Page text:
Meanwhile Lili thinks it’s very quaint that in Wiltshire I measure everything out so precisely, and I imagine her in Seattle scooping and splashing away, rather like the Swedish Chef from the Muppets!

Friday, 3 August 2012

Food Waste Friday - How mouldy would you go?

Sometimes I should take my own advice!  Ignore the better weather's higher temperatures at your peril, I warned last week, for food waste shall surely follow.  This week I left four nectarines on the sunny kitchen window sill to ripen, and two days later they were lovely and soft but also rather rotten! Boo hiss!

The carrots were also following the nectarines at a rate of knots.

When is mouldy too mouldy, I wondered?  But peeled the whole bagful and boiled them anyway.

Fortunately Rebecca at Doggone Thrifty provided the answer with a great blog post on what you can and can't eat, where mouldy food is concerned!  (I only wished I'd read it before I scraped a little bit of mould from the yogurt pot lid and poured the yogurt on my breakfast...)

Where do you draw the line when mould is involved?!

Food Waste Friday was dreamt up by, to encourage people to use up food instead of waste it.

Wednesday, 1 August 2012

A recipe for happy camping.

I enjoy family camping trips once I get there.  But I don't enjoy the packing and preparation for a family camping trip.  Next week we're planning a few days camping and cycling and my heart's already sinking at the prospect of getting everything ready.

Wouldn't it be good if I had a list? I thought. Instead of the half-lists I have in the back of old diaries. (You know how much I love a good list).

Light bulb moment! If I stick a camping list on the blog I'll always know where to find it and I won't have to search through old diaries ever again.

So this one is for me. A sneaky little blogpost all for the benefit of myself (and you never know, maybe someone else might find it useful). What have I forgotten?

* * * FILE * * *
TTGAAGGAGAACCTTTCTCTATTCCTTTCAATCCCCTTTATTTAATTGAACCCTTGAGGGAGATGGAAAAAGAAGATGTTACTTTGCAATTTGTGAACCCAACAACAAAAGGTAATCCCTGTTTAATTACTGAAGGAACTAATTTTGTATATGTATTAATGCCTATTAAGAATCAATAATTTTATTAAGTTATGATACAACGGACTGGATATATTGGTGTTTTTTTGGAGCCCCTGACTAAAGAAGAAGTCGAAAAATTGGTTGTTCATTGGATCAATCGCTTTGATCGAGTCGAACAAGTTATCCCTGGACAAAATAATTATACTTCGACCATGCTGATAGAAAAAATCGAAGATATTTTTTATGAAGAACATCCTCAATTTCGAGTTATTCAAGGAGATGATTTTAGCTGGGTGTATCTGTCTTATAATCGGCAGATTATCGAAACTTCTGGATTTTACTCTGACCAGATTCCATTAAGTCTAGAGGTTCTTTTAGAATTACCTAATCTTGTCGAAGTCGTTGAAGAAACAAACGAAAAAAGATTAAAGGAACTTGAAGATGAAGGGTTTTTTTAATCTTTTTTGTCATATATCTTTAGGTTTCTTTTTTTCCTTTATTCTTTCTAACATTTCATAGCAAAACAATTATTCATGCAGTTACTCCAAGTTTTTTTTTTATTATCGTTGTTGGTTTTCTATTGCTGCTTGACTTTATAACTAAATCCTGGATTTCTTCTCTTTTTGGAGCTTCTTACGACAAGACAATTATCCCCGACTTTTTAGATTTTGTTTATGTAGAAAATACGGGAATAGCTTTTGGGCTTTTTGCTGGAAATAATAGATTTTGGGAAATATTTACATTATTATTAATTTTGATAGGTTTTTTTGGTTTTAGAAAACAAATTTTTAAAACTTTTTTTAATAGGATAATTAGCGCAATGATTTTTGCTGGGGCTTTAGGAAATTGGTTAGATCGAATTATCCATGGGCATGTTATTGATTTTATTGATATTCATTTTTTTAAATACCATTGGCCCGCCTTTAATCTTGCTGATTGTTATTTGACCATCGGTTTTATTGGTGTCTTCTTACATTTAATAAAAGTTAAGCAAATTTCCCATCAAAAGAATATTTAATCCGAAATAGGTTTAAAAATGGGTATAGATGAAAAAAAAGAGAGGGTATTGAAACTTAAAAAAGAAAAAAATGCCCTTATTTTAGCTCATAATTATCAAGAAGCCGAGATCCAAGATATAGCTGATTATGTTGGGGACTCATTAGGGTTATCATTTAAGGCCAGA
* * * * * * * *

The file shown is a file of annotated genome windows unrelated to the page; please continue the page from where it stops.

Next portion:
Happy camping recipe:

Ingredients (adjust the quantities depending on length of camping trip)

Clothes: underwear, socks, PJs, jeans, shorts, jogging bottoms, T shirts, tops, jumpers, hoodies, fleeces, waterproofs, gloves, hats.

Footwear: walking boots, trainers, wellies.

Beach stuff: towels, wetsuits, swimming stuff, goggles.

Toiletries: add according to personal taste but must include toothbrushes and toothpaste.  

First aid kit: including Calpol/paracetamol/antihistamines and insect repellent.

Entertainment: camera, phones, charger, ball, books, kite, paper, pens etc.

Cleaning: teatowels, washing-up bowl and liquid and sponge.

Eating: matches, stove, gas cannisters, kettle, frying pan, pans, mugs, plates, bowls, cutlery, skewers.  TIN OPENER (we always forget this one)

Food:  a few basics to get started such as teabags, coffee, cereals, bread, sugar, pasta, tins, sunflower oil, water

Sleeping: tents, pillows, blankets, sleeping bags, airbeds/camping mats

Cycling: bikes, cycling shorts, gloves, helmets, pump, puncture repair kit, spare inner tube, oil, tools.

Essential (because it will be sunny won't it?): sun hats, sun cream, sun glasses

Misc: candles, torches, maps, campsite details, Scruffy Ted


1. Write or print out the list.  

2. Begin accumulating all the stuff WELL BEFORE your departure day.  Tick things off the list as you go.  

3. Get increasingly tight-lipped with your partner or children (if you have them) as the preparations intensify, because it will probably seem that they aren't doing half as much as you are to get this trip off the ground.  

4. You know you have reached maximum boiling point when on the morning of departure, you want to have a 'quick' tidy-up and hoover before you leave the house, so that you don't return to a bomb site, but the rest of the family just wants to get on the road!

5. If you have made it this far and everything is ticked off your list then the hardest part of the whole trip is over!  Well done - you can relax and enjoy.  When you get to the campsite you will have forgotten something but don't worry, there will always be a happy camper who will lend you a tin opener!

And if this puts you in the mood for reading more lists, take a look at the todolist blog !